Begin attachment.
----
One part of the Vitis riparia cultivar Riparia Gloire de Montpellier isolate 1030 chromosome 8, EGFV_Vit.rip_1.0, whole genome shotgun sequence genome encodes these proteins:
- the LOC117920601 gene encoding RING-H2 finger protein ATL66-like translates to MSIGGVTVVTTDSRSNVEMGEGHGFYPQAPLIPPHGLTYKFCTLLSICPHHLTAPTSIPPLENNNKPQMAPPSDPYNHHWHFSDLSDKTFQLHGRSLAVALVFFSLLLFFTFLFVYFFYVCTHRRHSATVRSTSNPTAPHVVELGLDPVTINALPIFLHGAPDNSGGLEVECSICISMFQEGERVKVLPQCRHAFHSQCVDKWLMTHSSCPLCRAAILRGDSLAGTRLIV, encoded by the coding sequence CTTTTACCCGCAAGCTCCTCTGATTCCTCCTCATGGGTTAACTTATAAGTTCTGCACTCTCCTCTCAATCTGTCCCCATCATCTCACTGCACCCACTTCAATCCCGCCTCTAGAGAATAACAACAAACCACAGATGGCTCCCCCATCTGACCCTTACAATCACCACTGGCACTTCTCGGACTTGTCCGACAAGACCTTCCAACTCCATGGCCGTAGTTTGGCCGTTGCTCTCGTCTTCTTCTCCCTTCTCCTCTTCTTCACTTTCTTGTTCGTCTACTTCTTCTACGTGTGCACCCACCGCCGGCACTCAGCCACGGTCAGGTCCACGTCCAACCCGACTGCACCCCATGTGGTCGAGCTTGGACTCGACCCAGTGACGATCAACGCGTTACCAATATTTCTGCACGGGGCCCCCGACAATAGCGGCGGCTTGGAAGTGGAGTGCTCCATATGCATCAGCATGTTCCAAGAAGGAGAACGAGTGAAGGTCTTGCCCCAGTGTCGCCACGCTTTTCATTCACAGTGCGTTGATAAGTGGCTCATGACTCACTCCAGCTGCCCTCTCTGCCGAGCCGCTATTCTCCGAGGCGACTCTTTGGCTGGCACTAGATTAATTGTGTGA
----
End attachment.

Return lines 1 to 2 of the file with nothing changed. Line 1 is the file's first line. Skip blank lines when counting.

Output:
One part of the Vitis riparia cultivar Riparia Gloire de Montpellier isolate 1030 chromosome 8, EGFV_Vit.rip_1.0, whole genome shotgun sequence genome encodes these proteins:
- the LOC117920601 gene encoding RING-H2 finger protein ATL66-like translates to MSIGGVTVVTTDSRSNVEMGEGHGFYPQAPLIPPHGLTYKFCTLLSICPHHLTAPTSIPPLENNNKPQMAPPSDPYNHHWHFSDLSDKTFQLHGRSLAVALVFFSLLLFFTFLFVYFFYVCTHRRHSATVRSTSNPTAPHVVELGLDPVTINALPIFLHGAPDNSGGLEVECSICISMFQEGERVKVLPQCRHAFHSQCVDKWLMTHSSCPLCRAAILRGDSLAGTRLIV, encoded by the coding sequence CTTTTACCCGCAAGCTCCTCTGATTCCTCCTCATGGGTTAACTTATAAGTTCTGCACTCTCCTCTCAATCTGTCCCCATCATCTCACTGCACCCACTTCAATCCCGCCTCTAGAGAATAACAACAAACCACAGATGGCTCCCCCATCTGACCCTTACAATCACCACTGGCACTTCTCGGACTTGTCCGACAAGACCTTCCAACTCCATGGCCGTAGTTTGGCCGTTGCTCTCGTCTTCTTCTCCCTTCTCCTCTTCTTCACTTTCTTGTTCGTCTACTTCTTCTACGTGTGCACCCACCGCCGGCACTCAGCCACGGTCAGGTCCACGTCCAACCCGACTGCACCCCATGTGGTCGAGCTTGGACTCGACCCAGTGACGATCAACGCGTTACCAATATTTCTGCACGGGGCCCCCGACAATAGCGGCGGCTTGGAAGTGGAGTGCTCCATATGCATCAGCATGTTCCAAGAAGGAGAACGAGTGAAGGTCTTGCCCCAGTGTCGCCACGCTTTTCATTCACAGTGCGTTGATAAGTGGCTCATGACTCACTCCAGCTGCCCTCTCTGCCGAGCCGCTATTCTCCGAGGCGACTCTTTGGCTGGCACTAGATTAATTGTGTGA